Sunday, June 20, 2010

Freedom of Religion and Civil Rights

I was recently having a discussion with a Christian on the issue of Canada's Anti-Spanking law which was inspired by a Christian Biblical Literalist family who believed that whipping and caning their six children daily was required by their religion.

My position is essentially that the Anti-Spanking law recognizes the Rights of the Child which was established by:

Article 25. "2. Motherhood and childhood are entitled to special care and assistance. All children, whether born in or out of wedlock, shall enjoy the same social protection."

2. The Universal Declaration of the Rights of the Child, 1959 and to which most Western countries are signatories.

Principle 9. "The child shall be protected against all forms of neglect, cruelty and exploitation."

Article 14. Item 3. "3. Freedom to manifest one's religion or beliefs may be subject only to such limitations as are prescribed by law and are necessary to protect public safety, order, health or morals, or the fundamental rights and freedoms of others."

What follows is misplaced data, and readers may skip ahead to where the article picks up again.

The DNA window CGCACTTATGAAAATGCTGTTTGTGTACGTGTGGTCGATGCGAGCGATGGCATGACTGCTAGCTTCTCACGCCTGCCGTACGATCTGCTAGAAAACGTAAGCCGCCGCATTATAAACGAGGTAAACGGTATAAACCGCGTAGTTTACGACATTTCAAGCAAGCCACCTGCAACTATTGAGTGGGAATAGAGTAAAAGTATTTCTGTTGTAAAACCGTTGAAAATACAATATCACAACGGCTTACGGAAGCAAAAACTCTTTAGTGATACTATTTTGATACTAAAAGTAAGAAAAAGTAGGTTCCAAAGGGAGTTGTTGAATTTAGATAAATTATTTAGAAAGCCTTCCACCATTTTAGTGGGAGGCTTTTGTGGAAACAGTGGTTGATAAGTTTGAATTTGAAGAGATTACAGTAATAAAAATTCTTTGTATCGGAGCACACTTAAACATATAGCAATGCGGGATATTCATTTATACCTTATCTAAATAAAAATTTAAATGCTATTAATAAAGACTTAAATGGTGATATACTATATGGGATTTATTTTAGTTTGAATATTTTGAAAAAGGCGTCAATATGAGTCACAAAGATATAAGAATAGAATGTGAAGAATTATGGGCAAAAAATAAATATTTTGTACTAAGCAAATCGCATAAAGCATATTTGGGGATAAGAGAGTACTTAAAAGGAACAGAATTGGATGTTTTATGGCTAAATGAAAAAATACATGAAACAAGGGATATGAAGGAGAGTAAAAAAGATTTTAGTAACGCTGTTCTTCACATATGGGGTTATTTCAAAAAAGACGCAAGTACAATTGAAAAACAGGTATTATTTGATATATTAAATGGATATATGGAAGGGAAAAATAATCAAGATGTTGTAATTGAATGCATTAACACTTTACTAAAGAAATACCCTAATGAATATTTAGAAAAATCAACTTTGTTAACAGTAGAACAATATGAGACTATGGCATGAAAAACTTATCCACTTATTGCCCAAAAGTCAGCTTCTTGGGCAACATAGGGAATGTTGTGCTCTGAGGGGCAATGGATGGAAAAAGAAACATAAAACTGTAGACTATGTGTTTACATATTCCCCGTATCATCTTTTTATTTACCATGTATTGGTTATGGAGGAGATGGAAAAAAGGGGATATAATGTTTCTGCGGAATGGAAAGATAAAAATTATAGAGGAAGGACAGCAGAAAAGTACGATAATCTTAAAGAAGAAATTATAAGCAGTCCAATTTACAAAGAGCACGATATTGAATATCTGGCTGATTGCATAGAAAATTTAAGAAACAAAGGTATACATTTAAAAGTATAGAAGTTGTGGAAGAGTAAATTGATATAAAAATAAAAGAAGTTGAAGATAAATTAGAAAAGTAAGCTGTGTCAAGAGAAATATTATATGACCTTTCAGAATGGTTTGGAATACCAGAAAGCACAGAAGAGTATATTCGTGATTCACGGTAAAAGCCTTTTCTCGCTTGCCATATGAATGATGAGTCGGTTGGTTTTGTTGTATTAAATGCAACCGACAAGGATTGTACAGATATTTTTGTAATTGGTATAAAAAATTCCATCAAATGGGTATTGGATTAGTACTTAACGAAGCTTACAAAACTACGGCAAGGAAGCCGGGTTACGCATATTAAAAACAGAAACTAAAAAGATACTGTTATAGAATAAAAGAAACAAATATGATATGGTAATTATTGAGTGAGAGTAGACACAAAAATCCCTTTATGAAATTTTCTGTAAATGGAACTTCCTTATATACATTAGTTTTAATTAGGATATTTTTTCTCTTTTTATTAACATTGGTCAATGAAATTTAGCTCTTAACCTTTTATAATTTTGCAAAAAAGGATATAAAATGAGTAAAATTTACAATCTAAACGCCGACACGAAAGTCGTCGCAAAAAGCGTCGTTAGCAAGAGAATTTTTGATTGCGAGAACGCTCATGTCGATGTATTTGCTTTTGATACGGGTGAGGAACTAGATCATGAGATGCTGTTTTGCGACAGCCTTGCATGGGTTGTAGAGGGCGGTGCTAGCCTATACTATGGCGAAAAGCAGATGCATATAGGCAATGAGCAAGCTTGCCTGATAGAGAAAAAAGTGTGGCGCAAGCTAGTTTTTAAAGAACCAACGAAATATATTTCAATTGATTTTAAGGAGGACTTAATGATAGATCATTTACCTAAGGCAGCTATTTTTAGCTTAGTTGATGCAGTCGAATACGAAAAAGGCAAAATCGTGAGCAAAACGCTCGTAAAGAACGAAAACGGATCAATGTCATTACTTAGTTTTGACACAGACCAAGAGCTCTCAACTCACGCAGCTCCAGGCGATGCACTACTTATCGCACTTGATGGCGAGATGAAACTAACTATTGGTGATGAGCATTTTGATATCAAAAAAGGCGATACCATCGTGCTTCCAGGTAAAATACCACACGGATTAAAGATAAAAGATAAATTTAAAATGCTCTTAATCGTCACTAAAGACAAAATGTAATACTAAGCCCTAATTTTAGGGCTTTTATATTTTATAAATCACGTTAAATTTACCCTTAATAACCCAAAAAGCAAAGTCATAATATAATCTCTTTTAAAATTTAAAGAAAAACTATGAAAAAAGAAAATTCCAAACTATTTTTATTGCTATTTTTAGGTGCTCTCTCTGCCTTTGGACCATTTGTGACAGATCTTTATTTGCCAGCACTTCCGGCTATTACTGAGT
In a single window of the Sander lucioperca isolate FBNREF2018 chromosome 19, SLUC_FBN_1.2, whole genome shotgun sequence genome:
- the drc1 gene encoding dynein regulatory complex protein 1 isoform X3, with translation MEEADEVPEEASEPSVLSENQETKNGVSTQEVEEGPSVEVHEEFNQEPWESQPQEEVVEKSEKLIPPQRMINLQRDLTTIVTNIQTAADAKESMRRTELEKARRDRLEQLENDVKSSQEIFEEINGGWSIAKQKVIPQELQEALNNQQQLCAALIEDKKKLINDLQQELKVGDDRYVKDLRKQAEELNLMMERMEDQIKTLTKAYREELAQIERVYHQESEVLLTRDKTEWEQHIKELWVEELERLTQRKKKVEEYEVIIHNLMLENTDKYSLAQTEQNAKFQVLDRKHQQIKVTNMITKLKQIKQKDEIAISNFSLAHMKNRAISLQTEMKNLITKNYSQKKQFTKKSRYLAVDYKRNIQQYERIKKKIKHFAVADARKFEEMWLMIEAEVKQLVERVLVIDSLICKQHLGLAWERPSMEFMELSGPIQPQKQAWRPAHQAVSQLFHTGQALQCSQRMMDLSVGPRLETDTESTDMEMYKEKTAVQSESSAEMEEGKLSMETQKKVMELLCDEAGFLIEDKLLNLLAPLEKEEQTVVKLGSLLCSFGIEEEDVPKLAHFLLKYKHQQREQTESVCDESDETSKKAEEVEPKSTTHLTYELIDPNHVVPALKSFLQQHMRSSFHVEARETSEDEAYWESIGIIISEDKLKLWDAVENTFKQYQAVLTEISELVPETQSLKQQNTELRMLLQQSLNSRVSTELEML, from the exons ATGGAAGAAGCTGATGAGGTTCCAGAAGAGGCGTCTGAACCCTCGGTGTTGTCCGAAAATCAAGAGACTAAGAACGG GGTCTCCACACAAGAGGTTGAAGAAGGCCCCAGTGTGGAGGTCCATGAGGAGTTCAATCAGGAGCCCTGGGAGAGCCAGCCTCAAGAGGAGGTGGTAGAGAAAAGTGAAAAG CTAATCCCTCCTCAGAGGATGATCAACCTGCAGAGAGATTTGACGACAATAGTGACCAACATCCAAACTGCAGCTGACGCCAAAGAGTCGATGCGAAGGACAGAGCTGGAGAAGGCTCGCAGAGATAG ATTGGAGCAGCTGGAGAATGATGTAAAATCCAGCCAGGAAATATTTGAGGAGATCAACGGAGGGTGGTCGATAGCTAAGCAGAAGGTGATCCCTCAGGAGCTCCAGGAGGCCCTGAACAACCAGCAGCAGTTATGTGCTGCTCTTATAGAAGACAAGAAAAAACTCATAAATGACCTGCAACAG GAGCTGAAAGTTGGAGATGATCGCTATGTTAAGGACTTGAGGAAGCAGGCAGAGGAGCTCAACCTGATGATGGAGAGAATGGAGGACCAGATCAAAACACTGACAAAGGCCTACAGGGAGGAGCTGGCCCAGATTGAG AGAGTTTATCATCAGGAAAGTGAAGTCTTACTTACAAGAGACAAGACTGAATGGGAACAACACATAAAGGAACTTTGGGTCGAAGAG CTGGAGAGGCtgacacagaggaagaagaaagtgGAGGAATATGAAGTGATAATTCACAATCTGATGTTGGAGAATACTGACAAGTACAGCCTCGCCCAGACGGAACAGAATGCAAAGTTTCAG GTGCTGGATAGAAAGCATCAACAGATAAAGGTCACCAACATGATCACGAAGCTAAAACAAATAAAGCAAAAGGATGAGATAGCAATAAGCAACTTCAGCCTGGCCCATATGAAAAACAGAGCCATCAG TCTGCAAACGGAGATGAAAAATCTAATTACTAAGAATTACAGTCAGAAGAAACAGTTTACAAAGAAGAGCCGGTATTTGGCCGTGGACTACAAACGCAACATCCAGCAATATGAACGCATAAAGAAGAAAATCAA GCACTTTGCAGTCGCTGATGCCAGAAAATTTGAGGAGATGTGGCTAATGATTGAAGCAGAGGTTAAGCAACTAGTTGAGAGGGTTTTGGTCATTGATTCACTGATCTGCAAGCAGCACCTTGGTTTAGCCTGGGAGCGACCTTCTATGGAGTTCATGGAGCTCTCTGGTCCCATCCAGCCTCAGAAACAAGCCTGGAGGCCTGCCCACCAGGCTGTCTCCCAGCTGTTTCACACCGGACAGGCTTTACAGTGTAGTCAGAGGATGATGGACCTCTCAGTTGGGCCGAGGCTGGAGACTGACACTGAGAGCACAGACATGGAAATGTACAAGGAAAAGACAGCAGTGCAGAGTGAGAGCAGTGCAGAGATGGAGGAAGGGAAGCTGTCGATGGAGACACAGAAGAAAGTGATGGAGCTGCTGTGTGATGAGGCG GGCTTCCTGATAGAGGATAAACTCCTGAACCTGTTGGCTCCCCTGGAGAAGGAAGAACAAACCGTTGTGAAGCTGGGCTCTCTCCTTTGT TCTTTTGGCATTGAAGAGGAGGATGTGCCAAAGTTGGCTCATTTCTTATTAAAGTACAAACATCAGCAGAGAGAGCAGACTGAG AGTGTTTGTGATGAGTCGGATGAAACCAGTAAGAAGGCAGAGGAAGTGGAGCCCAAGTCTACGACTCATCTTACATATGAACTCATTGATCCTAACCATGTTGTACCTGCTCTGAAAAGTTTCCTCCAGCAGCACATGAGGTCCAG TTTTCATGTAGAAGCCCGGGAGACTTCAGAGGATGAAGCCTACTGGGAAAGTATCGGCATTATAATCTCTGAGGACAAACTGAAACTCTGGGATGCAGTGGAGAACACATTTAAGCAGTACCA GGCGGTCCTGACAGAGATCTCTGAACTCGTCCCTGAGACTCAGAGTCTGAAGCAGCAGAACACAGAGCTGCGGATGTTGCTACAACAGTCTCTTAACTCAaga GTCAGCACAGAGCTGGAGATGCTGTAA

Article 19. Item 1. "States Parties shall take all appropriate legislative, administrative, social and educational measures to protect the child from all forms of physical or mental violence, injury or abuse, neglect or negligent treatment, maltreatment or exploitation, including sexual abuse, while in the care of parent(s), legal guardian(s) or any other person who has the care of the child."

The Christian's position is nicely summarized in the following paragraph which is a direct quote.

"Need I remind you? - I'm not the one advocating that my personal morality should be forced upon others. Your friends are. But of course, it's okay now - because it's *your* views being forced - as opposed to the fundamentalists on the either side of the spectrum."

My response to the above statement:

"I've been giving this some thought and while I still don't think continuing the discussion would be productive, here are my thoughts anyway.

While (name removed)  isn't right, he isn't completely wrong either.

The concept of the "Rights of Man" (Thomas Paine) is a view which is being imposed by Secular society.

However, it's being imposed through International and Civil Law.